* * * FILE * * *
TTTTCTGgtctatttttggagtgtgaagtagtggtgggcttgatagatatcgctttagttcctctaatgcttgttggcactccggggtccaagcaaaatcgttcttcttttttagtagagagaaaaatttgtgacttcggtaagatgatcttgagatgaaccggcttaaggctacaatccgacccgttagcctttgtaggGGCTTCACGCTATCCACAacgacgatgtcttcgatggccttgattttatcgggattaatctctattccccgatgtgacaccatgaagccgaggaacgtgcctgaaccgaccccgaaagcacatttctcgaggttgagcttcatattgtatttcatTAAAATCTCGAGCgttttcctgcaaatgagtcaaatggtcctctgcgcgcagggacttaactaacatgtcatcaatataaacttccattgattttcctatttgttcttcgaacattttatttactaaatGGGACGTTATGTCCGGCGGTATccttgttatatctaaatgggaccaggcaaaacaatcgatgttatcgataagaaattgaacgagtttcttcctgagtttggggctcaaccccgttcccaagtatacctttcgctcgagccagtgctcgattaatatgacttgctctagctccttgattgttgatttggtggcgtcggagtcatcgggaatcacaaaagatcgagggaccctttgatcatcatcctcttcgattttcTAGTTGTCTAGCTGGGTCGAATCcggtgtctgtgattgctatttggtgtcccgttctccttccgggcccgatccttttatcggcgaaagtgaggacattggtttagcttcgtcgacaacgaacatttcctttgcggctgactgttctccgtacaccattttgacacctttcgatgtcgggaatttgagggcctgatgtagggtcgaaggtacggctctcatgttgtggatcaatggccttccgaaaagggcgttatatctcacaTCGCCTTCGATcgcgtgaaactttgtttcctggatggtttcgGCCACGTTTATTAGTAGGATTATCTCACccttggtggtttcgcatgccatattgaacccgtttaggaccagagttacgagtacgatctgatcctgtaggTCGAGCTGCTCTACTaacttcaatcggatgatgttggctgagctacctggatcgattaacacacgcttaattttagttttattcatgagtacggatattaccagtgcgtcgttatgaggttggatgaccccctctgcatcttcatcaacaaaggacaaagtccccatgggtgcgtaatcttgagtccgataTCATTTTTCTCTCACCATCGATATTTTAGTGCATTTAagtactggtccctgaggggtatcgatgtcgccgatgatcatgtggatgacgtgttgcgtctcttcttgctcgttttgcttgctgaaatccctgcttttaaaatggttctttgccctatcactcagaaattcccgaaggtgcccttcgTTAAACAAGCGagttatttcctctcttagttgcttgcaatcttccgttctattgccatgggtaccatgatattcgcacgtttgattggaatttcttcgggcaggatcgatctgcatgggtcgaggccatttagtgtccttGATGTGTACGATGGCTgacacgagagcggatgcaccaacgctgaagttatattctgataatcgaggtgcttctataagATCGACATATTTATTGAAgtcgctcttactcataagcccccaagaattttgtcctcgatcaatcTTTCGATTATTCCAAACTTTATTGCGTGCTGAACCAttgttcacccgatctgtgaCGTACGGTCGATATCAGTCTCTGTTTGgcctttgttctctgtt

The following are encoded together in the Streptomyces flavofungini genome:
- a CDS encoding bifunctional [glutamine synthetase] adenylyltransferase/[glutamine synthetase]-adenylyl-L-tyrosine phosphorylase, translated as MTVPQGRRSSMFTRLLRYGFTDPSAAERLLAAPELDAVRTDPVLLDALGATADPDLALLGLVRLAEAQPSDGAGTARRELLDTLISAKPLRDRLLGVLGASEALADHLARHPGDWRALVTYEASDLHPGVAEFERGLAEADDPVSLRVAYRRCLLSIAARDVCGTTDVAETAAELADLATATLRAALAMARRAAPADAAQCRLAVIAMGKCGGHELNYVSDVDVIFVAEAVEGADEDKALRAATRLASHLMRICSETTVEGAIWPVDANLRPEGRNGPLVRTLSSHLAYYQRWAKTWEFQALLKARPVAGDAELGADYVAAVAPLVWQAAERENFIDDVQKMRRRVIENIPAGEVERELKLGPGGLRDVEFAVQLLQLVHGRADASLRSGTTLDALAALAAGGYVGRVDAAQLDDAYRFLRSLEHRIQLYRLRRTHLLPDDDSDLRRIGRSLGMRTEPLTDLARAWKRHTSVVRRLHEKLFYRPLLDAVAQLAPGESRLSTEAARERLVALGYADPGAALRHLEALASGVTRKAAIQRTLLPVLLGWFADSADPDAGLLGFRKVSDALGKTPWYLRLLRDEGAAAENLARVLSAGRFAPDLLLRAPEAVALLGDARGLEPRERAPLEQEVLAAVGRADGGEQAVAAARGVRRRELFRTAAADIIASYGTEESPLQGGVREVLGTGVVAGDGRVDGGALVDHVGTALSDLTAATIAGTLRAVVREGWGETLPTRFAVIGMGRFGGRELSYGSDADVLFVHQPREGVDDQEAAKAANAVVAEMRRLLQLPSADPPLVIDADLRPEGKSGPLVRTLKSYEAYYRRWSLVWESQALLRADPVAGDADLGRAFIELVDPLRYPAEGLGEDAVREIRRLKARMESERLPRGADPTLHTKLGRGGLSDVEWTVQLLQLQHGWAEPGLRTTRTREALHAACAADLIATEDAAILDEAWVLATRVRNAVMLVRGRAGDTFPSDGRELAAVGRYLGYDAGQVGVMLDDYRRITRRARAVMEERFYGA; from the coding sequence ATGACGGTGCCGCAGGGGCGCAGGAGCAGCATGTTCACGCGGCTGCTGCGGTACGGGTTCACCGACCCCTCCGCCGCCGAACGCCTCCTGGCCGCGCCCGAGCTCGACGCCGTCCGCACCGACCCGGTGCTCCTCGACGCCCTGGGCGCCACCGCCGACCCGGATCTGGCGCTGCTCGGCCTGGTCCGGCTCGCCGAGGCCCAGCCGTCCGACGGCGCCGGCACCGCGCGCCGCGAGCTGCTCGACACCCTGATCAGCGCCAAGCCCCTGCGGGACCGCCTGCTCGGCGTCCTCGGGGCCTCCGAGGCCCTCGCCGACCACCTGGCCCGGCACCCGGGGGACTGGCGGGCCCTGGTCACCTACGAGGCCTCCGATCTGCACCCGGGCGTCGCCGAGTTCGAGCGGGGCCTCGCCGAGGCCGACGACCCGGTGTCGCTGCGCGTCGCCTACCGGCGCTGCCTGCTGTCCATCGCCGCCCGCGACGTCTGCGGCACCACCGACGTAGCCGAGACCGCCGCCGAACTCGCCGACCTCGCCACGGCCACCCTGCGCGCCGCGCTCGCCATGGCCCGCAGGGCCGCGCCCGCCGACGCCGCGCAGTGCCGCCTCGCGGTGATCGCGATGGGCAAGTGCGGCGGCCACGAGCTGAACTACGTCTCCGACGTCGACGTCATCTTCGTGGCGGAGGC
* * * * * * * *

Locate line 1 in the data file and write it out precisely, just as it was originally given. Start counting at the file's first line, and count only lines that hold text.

TTTTCTGgtctatttttggagtgtgaagtagtggtgggcttgatagatatcgctttagttcctctaatgcttgttggcactccggggtccaagcaaaatcgttcttcttttttagtagagagaaaaatttgtgacttcggtaagatgatcttgagatgaaccggcttaaggctacaatccgacccgttagcctttgtaggGGCTTCACGCTATCCACAacgacgatgtcttcgatggccttgattttatcgggattaatctctattccccgatgtgacaccatgaagccgaggaacgtgcctgaaccgaccccgaaagcacatttctcgaggttgagcttcatattgtatttcatTAAAATCTCGAGCgttttcctgcaaatgagtcaaatggtcctctgcgcgcagggacttaactaacatgtcatcaatataaacttccattgattttcctatttgttcttcgaacattttatttactaaatGGGACGTTATGTCCGGCGGTATccttgttatatctaaatgggaccaggcaaaacaatcgatgttatcgataagaaattgaacgagtttcttcctgagtttggggctcaaccccgttcccaagtatacctttcgctcgagccagtgctcgattaatatgacttgctctagctccttgattgttgatttggtggcgtcggagtcatcgggaatcacaaaagatcgagggaccctttgatcatcatcctcttcgattttcTAGTTGTCTAGCTGGGTCGAATCcggtgtctgtgattgctatttggtgtcccgttctccttccgggcccgatccttttatcggcgaaagtgaggacattggtttagcttcgtcgacaacgaacatttcctttgcggctgactgttctccgtacaccattttgacacctttcgatgtcgggaatttgagggcctgatgtagggtcgaaggtacggctctcatgttgtggatcaatggccttccgaaaagggcgttatatctcacaTCGCCTTCGATcgcgtgaaactttgtttcctggatggtttcgGCCACGTTTATTAGTAGGATTATCTCACccttggtggtttcgcatgccatattgaacccgtttaggaccagagttacgagtacgatctgatcctgtaggTCGAGCTGCTCTACTaacttcaatcggatgatgttggctgagctacctggatcgattaacacacgcttaattttagttttattcatgagtacggatattaccagtgcgtcgttatgaggttggatgaccccctctgcatcttcatcaacaaaggacaaagtccccatgggtgcgtaatcttgagtccgataTCATTTTTCTCTCACCATCGATATTTTAGTGCATTTAagtactggtccctgaggggtatcgatgtcgccgatgatcatgtggatgacgtgttgcgtctcttcttgctcgttttgcttgctgaaatccctgcttttaaaatggttctttgccctatcactcagaaattcccgaaggtgcccttcgTTAAACAAGCGagttatttcctctcttagttgcttgcaatcttccgttctattgccatgggtaccatgatattcgcacgtttgattggaatttcttcgggcaggatcgatctgcatgggtcgaggccatttagtgtccttGATGTGTACGATGGCTgacacgagagcggatgcaccaacgctgaagttatattctgataatcgaggtgcttctataagATCGACATATTTATTGAAgtcgctcttactcataagcccccaagaattttgtcctcgatcaatcTTTCGATTATTCCAAACTTTATTGCGTGCTGAACCAttgttcacccgatctgtgaCGTACGGTCGATATCAGTCTCTGTTTGgcctttgttctctgtt